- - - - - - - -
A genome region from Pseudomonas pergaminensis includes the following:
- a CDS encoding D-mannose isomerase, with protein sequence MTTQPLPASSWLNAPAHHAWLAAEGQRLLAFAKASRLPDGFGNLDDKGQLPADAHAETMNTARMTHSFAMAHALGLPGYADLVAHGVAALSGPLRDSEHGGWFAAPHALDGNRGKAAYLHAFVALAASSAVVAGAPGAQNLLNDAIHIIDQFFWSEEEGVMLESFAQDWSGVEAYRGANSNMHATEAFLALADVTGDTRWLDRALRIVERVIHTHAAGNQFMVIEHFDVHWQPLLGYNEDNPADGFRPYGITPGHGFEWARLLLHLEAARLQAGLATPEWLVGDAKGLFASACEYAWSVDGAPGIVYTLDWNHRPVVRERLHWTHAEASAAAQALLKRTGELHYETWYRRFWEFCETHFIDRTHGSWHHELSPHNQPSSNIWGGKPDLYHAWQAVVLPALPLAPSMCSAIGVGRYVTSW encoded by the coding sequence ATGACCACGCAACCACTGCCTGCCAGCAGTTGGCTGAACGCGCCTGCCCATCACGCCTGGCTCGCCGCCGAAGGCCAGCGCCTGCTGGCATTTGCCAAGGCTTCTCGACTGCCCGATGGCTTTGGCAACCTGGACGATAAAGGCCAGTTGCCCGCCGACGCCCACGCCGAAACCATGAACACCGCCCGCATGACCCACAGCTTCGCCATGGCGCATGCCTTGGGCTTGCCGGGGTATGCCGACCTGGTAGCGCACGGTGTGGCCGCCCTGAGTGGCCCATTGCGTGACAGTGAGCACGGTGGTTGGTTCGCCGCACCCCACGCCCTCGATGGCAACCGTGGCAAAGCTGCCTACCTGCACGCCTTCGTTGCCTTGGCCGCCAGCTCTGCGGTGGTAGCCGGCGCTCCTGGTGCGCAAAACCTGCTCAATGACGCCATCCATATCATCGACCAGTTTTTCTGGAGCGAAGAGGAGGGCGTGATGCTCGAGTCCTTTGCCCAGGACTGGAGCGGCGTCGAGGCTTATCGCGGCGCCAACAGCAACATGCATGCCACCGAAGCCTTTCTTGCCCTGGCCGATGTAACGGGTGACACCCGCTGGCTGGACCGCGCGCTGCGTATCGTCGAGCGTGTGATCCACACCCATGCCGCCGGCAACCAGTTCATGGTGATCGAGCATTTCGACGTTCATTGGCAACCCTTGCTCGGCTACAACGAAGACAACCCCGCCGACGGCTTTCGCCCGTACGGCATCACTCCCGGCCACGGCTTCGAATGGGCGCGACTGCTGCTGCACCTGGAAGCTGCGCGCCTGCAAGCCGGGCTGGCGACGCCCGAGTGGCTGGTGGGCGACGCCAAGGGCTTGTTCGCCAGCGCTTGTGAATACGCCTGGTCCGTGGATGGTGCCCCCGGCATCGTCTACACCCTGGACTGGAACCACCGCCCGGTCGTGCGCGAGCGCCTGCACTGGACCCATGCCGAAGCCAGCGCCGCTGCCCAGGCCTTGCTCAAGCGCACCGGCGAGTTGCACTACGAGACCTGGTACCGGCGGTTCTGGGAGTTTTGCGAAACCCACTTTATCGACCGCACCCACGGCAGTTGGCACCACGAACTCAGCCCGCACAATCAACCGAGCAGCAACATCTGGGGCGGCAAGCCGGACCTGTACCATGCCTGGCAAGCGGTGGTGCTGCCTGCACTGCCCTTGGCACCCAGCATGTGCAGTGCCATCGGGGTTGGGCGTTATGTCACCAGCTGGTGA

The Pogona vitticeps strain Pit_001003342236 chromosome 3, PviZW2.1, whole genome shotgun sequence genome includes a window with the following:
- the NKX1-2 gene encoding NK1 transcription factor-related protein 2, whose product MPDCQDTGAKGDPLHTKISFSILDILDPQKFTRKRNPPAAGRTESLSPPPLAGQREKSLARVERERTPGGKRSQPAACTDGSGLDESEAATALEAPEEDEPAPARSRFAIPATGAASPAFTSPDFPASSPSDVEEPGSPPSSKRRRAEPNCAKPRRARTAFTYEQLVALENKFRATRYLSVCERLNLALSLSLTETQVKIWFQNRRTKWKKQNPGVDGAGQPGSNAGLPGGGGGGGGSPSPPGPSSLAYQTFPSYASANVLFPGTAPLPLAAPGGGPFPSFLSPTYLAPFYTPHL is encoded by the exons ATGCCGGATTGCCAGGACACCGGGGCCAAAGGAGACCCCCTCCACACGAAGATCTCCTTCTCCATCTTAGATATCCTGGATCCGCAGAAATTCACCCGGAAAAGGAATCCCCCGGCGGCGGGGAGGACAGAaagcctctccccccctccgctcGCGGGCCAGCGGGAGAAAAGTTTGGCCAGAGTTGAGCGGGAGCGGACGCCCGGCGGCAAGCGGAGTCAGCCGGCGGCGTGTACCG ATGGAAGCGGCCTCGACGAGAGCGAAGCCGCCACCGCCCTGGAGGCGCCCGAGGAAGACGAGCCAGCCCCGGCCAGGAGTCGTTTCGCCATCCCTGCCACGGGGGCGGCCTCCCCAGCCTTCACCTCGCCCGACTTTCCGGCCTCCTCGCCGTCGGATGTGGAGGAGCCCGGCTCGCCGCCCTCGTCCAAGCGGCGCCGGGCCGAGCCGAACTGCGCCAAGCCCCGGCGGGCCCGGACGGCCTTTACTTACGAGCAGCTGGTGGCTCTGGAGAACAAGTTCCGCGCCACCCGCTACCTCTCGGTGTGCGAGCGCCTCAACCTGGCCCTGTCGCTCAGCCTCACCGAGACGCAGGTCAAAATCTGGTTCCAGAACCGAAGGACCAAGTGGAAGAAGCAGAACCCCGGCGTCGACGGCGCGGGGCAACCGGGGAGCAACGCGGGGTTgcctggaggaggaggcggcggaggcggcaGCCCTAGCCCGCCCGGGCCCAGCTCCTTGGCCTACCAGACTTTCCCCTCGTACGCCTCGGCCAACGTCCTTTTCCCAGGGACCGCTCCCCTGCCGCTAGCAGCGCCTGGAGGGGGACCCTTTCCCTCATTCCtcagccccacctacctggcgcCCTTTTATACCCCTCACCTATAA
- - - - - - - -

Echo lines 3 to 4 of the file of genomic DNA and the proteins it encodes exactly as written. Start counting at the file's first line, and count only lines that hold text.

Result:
The Pogona vitticeps strain Pit_001003342236 chromosome 3, PviZW2.1, whole genome shotgun sequence genome includes a window with the following:
- the NKX1-2 gene encoding NK1 transcription factor-related protein 2, whose product MPDCQDTGAKGDPLHTKISFSILDILDPQKFTRKRNPPAAGRTESLSPPPLAGQREKSLARVERERTPGGKRSQPAACTDGSGLDESEAATALEAPEEDEPAPARSRFAIPATGAASPAFTSPDFPASSPSDVEEPGSPPSSKRRRAEPNCAKPRRARTAFTYEQLVALENKFRATRYLSVCERLNLALSLSLTETQVKIWFQNRRTKWKKQNPGVDGAGQPGSNAGLPGGGGGGGGSPSPPGPSSLAYQTFPSYASANVLFPGTAPLPLAAPGGGPFPSFLSPTYLAPFYTPHL is encoded by the exons ATGCCGGATTGCCAGGACACCGGGGCCAAAGGAGACCCCCTCCACACGAAGATCTCCTTCTCCATCTTAGATATCCTGGATCCGCAGAAATTCACCCGGAAAAGGAATCCCCCGGCGGCGGGGAGGACAGAaagcctctccccccctccgctcGCGGGCCAGCGGGAGAAAAGTTTGGCCAGAGTTGAGCGGGAGCGGACGCCCGGCGGCAAGCGGAGTCAGCCGGCGGCGTGTACCG ATGGAAGCGGCCTCGACGAGAGCGAAGCCGCCACCGCCCTGGAGGCGCCCGAGGAAGACGAGCCAGCCCCGGCCAGGAGTCGTTTCGCCATCCCTGCCACGGGGGCGGCCTCCCCAGCCTTCACCTCGCCCGACTTTCCGGCCTCCTCGCCGTCGGATGTGGAGGAGCCCGGCTCGCCGCCCTCGTCCAAGCGGCGCCGGGCCGAGCCGAACTGCGCCAAGCCCCGGCGGGCCCGGACGGCCTTTACTTACGAGCAGCTGGTGGCTCTGGAGAACAAGTTCCGCGCCACCCGCTACCTCTCGGTGTGCGAGCGCCTCAACCTGGCCCTGTCGCTCAGCCTCACCGAGACGCAGGTCAAAATCTGGTTCCAGAACCGAAGGACCAAGTGGAAGAAGCAGAACCCCGGCGTCGACGGCGCGGGGCAACCGGGGAGCAACGCGGGGTTgcctggaggaggaggcggcggaggcggcaGCCCTAGCCCGCCCGGGCCCAGCTCCTTGGCCTACCAGACTTTCCCCTCGTACGCCTCGGCCAACGTCCTTTTCCCAGGGACCGCTCCCCTGCCGCTAGCAGCGCCTGGAGGGGGACCCTTTCCCTCATTCCtcagccccacctacctggcgcCCTTTTATACCCCTCACCTATAA